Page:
New state-of-the-art masks protecting local medical helicopter crews

Michael D. Pitman, Journal-News, Hamilton, Ohio
·2 min read

Feb. 23—Premier Health is the first in the region to incorporate system-wide, aviation-specific masks for CareFlight's medical helicopters and mobile intensive care units.

The P100 Tiger Performance masks are used industry-wide for air medical transport, said Molly Nickell, CareFlight's clinical operations manager. The reusable P100 respirator masks protect against about 99.97% of airborne particles and are connected to the helicopter and ground units for "seamless communications" with the CareFlight crew and air traffic controllers.

"It's made a complete difference in our operations," said Nickell, who is also a flight nurse and paramedic.

Premier Health operates several medical facilities in the region, including Atrium Medical Center in Middletown and Miami Valley Hospital in Dayton.

Masks are fitted for each of CareFlight's crew members to be worn for extended periods of time during transport in the aircraft and in the mobile intensive care unit. There are about 100 people that are fitted with the masks, and will be a permanent part of CareFlight's operations, Nickell said.

"Because the masks are reusable, we're eliminating waste," Beth Calcidise, director of CareFlight Air and Mobile. "We no longer need to utilize the hospital supply of N95 or N100 masks."

When taking helmets on and off, the N95 masks were not sturdy enough. Bands would break or masks would flip, and would inadvertently cause seals to break. After adjustments to push for more sturdy masks, Nickell said communication with air traffic control and among CareFlight staff became muffled.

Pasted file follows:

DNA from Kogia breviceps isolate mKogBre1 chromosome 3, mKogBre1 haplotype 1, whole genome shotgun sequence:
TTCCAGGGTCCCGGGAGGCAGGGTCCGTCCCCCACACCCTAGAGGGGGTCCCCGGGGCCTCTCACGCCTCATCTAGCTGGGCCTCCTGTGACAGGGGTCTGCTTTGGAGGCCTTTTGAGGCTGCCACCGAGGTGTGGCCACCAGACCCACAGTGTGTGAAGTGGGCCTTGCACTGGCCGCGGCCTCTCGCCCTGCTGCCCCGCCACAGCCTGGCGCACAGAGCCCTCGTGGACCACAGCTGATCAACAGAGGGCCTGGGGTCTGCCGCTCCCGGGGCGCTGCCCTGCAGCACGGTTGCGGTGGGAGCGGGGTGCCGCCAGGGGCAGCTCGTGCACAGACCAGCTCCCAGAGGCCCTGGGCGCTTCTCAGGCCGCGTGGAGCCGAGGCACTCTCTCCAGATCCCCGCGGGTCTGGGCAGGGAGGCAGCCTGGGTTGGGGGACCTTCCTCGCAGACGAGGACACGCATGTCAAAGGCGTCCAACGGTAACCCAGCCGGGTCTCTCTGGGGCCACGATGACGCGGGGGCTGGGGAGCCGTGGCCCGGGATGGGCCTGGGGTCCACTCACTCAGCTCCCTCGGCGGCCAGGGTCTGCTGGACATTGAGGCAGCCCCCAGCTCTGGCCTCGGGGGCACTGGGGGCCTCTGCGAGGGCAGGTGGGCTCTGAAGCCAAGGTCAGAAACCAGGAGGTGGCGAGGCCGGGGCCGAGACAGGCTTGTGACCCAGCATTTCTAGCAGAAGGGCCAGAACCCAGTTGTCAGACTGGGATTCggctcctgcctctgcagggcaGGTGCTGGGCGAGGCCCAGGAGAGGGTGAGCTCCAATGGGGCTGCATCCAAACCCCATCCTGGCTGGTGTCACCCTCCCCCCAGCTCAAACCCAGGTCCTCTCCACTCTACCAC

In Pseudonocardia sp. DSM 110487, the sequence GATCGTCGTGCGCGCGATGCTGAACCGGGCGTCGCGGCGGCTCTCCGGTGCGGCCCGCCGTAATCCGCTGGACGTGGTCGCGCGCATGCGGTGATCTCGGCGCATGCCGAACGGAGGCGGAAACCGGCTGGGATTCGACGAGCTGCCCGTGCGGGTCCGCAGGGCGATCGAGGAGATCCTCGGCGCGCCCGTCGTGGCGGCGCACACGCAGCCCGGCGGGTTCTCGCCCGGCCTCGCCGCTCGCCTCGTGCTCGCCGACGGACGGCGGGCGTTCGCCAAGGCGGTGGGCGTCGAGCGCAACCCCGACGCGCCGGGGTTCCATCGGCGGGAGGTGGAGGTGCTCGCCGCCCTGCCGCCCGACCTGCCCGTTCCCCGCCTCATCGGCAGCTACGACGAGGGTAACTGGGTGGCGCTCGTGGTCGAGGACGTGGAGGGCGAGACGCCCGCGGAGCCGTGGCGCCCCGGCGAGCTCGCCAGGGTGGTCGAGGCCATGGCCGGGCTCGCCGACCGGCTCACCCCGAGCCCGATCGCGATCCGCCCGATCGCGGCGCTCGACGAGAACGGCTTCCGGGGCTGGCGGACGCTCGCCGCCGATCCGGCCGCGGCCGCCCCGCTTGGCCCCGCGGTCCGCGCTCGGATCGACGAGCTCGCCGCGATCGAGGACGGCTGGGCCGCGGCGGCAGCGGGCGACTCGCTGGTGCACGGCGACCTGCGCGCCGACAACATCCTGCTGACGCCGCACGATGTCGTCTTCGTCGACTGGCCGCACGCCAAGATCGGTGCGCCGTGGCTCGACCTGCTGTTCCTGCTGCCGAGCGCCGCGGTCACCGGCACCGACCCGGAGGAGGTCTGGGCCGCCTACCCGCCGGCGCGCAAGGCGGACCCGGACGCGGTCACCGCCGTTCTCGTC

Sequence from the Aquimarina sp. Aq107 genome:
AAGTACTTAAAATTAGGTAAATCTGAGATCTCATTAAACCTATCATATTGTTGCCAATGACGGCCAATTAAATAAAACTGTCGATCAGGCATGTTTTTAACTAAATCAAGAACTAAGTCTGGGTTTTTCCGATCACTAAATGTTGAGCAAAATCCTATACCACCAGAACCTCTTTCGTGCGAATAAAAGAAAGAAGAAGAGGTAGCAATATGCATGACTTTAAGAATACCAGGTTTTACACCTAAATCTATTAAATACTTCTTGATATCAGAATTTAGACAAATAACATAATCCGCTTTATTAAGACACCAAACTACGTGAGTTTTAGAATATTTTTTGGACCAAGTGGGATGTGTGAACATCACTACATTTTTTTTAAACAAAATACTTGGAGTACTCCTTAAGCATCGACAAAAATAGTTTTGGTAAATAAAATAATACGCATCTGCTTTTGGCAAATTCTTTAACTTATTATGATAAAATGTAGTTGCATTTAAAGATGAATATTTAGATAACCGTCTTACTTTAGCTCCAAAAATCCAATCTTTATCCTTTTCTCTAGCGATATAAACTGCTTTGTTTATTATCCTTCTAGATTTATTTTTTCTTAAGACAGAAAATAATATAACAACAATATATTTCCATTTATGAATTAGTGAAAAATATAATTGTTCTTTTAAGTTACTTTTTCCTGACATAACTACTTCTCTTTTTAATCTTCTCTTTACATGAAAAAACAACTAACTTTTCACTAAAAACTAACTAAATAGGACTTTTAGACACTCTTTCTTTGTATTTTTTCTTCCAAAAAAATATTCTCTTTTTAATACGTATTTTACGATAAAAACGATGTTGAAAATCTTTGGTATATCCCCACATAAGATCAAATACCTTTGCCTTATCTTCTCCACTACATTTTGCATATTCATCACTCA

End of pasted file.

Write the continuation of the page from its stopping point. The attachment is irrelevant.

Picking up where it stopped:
And in times like the recent bad weather, where communication is even more critical, she said.

"Safety is our top priority. Anytime that there is any communication that needs to happen ... it is imperative that we are able to communicate right then," Nickell said.

The Tiger masks, which were purchased out of Premier Health's COVID-19 disaster fund, are made of pliable silicone that conforms to the user's face and eliminates the potential for inadvertent loss of the mask seal when worn with the aircraft helmet, according to Premier Health. The masks also are also compatible with CareFlight's night vision goggles that are required at night.

The masks are also used during the ground transport, where the driver's cab and patient compartment are sealed from one another in order to isolate and decrease the potential exposure of COVID-19 to the driver of the mobile intensive care unit's driver. The masks plug into the mobile unit's communication system, just like it does with the aircraft.

"If we can keep our staff safe, we can everyone else safe," Nickell said.